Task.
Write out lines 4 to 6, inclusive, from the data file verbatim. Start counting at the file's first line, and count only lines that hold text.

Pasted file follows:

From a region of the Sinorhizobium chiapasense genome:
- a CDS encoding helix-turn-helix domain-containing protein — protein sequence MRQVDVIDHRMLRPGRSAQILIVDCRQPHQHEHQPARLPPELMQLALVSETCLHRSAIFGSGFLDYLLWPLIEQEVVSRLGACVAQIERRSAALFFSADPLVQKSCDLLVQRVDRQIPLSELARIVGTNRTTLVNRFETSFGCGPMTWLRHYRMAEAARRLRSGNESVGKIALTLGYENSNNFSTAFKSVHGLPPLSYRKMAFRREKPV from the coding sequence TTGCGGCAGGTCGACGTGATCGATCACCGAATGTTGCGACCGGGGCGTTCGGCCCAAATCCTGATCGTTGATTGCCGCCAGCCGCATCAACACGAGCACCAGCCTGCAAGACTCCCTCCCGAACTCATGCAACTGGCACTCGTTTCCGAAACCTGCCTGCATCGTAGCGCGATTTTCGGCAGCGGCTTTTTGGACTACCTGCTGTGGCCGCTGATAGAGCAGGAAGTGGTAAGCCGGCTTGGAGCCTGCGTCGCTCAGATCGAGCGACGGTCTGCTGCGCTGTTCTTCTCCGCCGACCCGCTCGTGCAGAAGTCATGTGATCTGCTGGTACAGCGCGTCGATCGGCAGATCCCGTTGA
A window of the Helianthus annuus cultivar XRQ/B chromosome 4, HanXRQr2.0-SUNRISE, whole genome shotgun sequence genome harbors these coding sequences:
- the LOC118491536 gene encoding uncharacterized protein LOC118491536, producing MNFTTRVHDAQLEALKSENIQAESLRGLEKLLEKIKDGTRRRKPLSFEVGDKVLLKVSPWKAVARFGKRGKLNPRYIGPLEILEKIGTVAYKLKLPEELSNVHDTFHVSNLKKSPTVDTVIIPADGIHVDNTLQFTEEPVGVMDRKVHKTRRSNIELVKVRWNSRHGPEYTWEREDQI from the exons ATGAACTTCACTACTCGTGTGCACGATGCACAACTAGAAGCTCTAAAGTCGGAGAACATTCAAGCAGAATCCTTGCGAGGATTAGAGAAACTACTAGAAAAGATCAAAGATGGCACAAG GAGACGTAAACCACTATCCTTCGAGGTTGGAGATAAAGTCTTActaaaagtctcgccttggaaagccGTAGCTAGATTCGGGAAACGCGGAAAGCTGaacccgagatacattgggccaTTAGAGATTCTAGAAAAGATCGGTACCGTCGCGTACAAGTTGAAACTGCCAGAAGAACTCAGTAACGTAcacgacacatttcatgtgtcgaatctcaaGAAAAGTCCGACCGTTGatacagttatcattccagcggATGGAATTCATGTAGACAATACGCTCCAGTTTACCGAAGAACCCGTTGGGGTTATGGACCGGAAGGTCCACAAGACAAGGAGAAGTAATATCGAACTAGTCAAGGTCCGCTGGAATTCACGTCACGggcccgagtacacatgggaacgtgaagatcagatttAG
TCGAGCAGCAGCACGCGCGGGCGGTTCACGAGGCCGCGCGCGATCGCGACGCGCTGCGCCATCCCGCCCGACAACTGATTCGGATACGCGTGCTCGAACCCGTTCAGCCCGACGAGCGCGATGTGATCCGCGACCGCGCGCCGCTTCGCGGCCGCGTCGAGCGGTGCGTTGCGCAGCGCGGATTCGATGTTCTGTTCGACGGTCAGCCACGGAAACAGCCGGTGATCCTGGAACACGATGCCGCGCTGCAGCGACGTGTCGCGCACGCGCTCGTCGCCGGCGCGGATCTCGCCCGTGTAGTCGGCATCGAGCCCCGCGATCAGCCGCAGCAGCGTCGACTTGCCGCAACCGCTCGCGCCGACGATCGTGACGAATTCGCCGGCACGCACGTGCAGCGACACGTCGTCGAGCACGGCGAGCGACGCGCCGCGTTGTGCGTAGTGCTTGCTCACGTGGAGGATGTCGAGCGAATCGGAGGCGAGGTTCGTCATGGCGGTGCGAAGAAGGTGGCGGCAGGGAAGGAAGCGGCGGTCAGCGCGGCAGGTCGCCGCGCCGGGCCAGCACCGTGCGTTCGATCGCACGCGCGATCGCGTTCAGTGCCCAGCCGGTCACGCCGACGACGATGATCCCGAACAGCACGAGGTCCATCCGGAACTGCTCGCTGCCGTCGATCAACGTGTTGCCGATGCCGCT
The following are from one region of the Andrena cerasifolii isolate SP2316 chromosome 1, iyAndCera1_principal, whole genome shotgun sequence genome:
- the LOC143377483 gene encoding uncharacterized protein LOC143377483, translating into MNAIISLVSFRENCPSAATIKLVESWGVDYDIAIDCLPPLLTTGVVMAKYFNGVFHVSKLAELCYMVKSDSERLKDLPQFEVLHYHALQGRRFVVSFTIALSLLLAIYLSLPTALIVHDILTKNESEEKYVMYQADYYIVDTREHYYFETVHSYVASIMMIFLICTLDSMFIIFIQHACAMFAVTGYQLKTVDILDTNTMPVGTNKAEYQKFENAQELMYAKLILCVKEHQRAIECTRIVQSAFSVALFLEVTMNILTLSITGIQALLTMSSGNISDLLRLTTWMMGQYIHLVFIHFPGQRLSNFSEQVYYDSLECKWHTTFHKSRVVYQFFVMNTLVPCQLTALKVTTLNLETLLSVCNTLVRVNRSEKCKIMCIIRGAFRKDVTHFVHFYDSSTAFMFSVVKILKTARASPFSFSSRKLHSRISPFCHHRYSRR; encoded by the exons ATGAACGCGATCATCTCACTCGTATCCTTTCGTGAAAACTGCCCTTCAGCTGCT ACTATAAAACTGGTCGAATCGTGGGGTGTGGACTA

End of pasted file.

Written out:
- the LOC118491536 gene encoding uncharacterized protein LOC118491536, producing MNFTTRVHDAQLEALKSENIQAESLRGLEKLLEKIKDGTRRRKPLSFEVGDKVLLKVSPWKAVARFGKRGKLNPRYIGPLEILEKIGTVAYKLKLPEELSNVHDTFHVSNLKKSPTVDTVIIPADGIHVDNTLQFTEEPVGVMDRKVHKTRRSNIELVKVRWNSRHGPEYTWEREDQI from the exons ATGAACTTCACTACTCGTGTGCACGATGCACAACTAGAAGCTCTAAAGTCGGAGAACATTCAAGCAGAATCCTTGCGAGGATTAGAGAAACTACTAGAAAAGATCAAAGATGGCACAAG GAGACGTAAACCACTATCCTTCGAGGTTGGAGATAAAGTCTTActaaaagtctcgccttggaaagccGTAGCTAGATTCGGGAAACGCGGAAAGCTGaacccgagatacattgggccaTTAGAGATTCTAGAAAAGATCGGTACCGTCGCGTACAAGTTGAAACTGCCAGAAGAACTCAGTAACGTAcacgacacatttcatgtgtcgaatctcaaGAAAAGTCCGACCGTTGatacagttatcattccagcggATGGAATTCATGTAGACAATACGCTCCAGTTTACCGAAGAACCCGTTGGGGTTATGGACCGGAAGGTCCACAAGACAAGGAGAAGTAATATCGAACTAGTCAAGGTCCGCTGGAATTCACGTCACGggcccgagtacacatgggaacgtgaagatcagatttAG
TCGAGCAGCAGCACGCGCGGGCGGTTCACGAGGCCGCGCGCGATCGCGACGCGCTGCGCCATCCCGCCCGACAACTGATTCGGATACGCGTGCTCGAACCCGTTCAGCCCGACGAGCGCGATGTGATCCGCGACCGCGCGCCGCTTCGCGGCCGCGTCGAGCGGTGCGTTGCGCAGCGCGGATTCGATGTTCTGTTCGACGGTCAGCCACGGAAACAGCCGGTGATCCTGGAACACGATGCCGCGCTGCAGCGACGTGTCGCGCACGCGCTCGTCGCCGGCGCGGATCTCGCCCGTGTAGTCGGCATCGAGCCCCGCGATCAGCCGCAGCAGCGTCGACTTGCCGCAACCGCTCGCGCCGACGATCGTGACGAATTCGCCGGCACGCACGTGCAGCGACACGTCGTCGAGCACGGCGAGCGACGCGCCGCGTTGTGCGTAGTGCTTGCTCACGTGGAGGATGTCGAGCGAATCGGAGGCGAGGTTCGTCATGGCGGTGCGAAGAAGGTGGCGGCAGGGAAGGAAGCGGCGGTCAGCGCGGCAGGTCGCCGCGCCGGGCCAGCACCGTGCGTTCGATCGCACGCGCGATCGCGTTCAGTGCCCAGCCGGTCACGCCGACGACGATGATCCCGAACAGCACGAGGTCCATCCGGAACTGCTCGCTGCCGTCGATCAACGTGTTGCCGATGCCGCT
The following are from one region of the Andrena cerasifolii isolate SP2316 chromosome 1, iyAndCera1_principal, whole genome shotgun sequence genome: